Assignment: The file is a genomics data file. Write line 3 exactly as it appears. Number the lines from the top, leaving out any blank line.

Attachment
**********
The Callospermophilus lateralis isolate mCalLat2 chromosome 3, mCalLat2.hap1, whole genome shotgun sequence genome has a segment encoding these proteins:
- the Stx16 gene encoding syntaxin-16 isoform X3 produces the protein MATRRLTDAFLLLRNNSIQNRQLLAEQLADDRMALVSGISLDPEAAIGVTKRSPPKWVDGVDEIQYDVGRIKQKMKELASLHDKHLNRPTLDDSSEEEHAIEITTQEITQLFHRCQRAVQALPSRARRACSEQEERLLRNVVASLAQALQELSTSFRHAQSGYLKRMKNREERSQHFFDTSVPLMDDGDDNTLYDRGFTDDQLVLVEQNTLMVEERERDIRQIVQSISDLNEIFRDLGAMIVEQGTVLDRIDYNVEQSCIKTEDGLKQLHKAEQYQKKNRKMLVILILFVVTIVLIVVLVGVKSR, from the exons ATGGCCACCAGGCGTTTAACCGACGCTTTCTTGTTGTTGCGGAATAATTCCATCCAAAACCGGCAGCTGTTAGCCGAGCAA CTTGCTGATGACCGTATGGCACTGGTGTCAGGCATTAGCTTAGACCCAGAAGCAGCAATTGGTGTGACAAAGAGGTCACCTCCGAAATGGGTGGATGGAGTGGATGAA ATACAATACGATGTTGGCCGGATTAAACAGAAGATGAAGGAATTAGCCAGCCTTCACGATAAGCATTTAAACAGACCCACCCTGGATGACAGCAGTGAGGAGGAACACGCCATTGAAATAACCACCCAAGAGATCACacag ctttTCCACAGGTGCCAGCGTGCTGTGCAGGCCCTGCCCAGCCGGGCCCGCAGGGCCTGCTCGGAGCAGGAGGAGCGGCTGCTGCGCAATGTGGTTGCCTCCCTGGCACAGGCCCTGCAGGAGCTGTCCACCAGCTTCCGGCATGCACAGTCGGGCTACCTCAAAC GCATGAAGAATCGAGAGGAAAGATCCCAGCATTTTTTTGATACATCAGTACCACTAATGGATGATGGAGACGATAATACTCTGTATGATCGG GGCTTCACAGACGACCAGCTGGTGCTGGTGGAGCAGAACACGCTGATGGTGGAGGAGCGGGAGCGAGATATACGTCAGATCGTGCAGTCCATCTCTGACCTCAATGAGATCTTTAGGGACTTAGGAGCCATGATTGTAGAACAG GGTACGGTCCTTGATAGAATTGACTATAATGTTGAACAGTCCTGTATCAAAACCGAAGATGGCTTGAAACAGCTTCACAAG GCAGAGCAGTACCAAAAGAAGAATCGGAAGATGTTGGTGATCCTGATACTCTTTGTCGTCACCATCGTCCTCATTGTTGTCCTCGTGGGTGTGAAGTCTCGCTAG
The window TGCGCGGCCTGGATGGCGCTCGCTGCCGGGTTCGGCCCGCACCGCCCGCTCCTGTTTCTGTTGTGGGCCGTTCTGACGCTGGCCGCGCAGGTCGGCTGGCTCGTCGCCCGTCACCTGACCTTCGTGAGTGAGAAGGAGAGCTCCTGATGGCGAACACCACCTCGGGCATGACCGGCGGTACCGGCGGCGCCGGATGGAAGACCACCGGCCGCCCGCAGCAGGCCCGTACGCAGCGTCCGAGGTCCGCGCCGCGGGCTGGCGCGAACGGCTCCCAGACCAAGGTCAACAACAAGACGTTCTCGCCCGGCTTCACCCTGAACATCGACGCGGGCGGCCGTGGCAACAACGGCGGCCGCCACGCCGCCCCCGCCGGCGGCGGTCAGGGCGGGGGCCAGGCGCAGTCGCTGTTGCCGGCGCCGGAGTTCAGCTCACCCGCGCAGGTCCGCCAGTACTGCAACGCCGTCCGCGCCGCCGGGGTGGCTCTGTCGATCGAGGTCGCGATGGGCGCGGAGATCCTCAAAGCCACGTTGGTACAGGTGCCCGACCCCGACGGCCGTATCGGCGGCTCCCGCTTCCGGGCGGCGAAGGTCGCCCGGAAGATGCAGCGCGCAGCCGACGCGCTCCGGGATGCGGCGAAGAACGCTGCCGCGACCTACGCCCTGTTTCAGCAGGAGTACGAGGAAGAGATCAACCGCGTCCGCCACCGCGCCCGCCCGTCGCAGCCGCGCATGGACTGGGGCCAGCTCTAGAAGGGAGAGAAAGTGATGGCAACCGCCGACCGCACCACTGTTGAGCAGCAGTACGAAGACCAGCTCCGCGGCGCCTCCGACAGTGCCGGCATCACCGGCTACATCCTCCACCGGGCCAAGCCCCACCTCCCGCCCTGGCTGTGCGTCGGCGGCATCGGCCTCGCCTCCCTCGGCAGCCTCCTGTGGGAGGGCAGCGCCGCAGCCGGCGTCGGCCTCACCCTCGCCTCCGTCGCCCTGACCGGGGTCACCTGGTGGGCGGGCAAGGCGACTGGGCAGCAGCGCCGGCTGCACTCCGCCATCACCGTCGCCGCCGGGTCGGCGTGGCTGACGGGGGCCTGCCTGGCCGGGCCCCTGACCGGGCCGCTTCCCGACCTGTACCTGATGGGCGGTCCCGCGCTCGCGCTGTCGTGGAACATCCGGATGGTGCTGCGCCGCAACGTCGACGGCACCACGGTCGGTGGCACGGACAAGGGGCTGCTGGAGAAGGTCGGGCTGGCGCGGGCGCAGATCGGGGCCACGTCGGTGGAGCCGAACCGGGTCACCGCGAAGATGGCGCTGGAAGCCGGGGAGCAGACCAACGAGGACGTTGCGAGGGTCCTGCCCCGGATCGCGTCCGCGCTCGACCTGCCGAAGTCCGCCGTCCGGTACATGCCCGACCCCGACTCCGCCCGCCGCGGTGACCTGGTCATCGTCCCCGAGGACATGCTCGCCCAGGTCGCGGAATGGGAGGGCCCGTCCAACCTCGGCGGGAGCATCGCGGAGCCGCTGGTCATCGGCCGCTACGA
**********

The window TGCGCGGCCTGGATGGCGCTCGCTGCCGGGTTCGGCCCGCACCGCCCGCTCCTGTTTCTGTTGTGGGCCGTTCTGACGCTGGCCGCGCAGGTCGGCTGGCTCGTCGCCCGTCACCTGACCTTCGTGAGTGAGAAGGAGAGCTCCTGATGGCGAACACCACCTCGGGCATGACCGGCGGTACCGGCGGCGCCGGATGGAAGACCACCGGCCGCCCGCAGCAGGCCCGTACGCAGCGTCCGAGGTCCGCGCCGCGGGCTGGCGCGAACGGCTCCCAGACCAAGGTCAACAACAAGACGTTCTCGCCCGGCTTCACCCTGAACATCGACGCGGGCGGCCGTGGCAACAACGGCGGCCGCCACGCCGCCCCCGCCGGCGGCGGTCAGGGCGGGGGCCAGGCGCAGTCGCTGTTGCCGGCGCCGGAGTTCAGCTCACCCGCGCAGGTCCGCCAGTACTGCAACGCCGTCCGCGCCGCCGGGGTGGCTCTGTCGATCGAGGTCGCGATGGGCGCGGAGATCCTCAAAGCCACGTTGGTACAGGTGCCCGACCCCGACGGCCGTATCGGCGGCTCCCGCTTCCGGGCGGCGAAGGTCGCCCGGAAGATGCAGCGCGCAGCCGACGCGCTCCGGGATGCGGCGAAGAACGCTGCCGCGACCTACGCCCTGTTTCAGCAGGAGTACGAGGAAGAGATCAACCGCGTCCGCCACCGCGCCCGCCCGTCGCAGCCGCGCATGGACTGGGGCCAGCTCTAGAAGGGAGAGAAAGTGATGGCAACCGCCGACCGCACCACTGTTGAGCAGCAGTACGAAGACCAGCTCCGCGGCGCCTCCGACAGTGCCGGCATCACCGGCTACATCCTCCACCGGGCCAAGCCCCACCTCCCGCCCTGGCTGTGCGTCGGCGGCATCGGCCTCGCCTCCCTCGGCAGCCTCCTGTGGGAGGGCAGCGCCGCAGCCGGCGTCGGCCTCACCCTCGCCTCCGTCGCCCTGACCGGGGTCACCTGGTGGGCGGGCAAGGCGACTGGGCAGCAGCGCCGGCTGCACTCCGCCATCACCGTCGCCGCCGGGTCGGCGTGGCTGACGGGGGCCTGCCTGGCCGGGCCCCTGACCGGGCCGCTTCCCGACCTGTACCTGATGGGCGGTCCCGCGCTCGCGCTGTCGTGGAACATCCGGATGGTGCTGCGCCGCAACGTCGACGGCACCACGGTCGGTGGCACGGACAAGGGGCTGCTGGAGAAGGTCGGGCTGGCGCGGGCGCAGATCGGGGCCACGTCGGTGGAGCCGAACCGGGTCACCGCGAAGATGGCGCTGGAAGCCGGGGAGCAGACCAACGAGGACGTTGCGAGGGTCCTGCCCCGGATCGCGTCCGCGCTCGACCTGCCGAAGTCCGCCGTCCGGTACATGCCCGACCCCGACTCCGCCCGCCGCGGTGACCTGGTCATCGTCCCCGAGGACATGCTCGCCCAGGTCGCGGAATGGGAGGGCCCGTCCAACCTCGGCGGGAGCATCGCGGAGCCGCTGGTCATCGGCCGCTACGA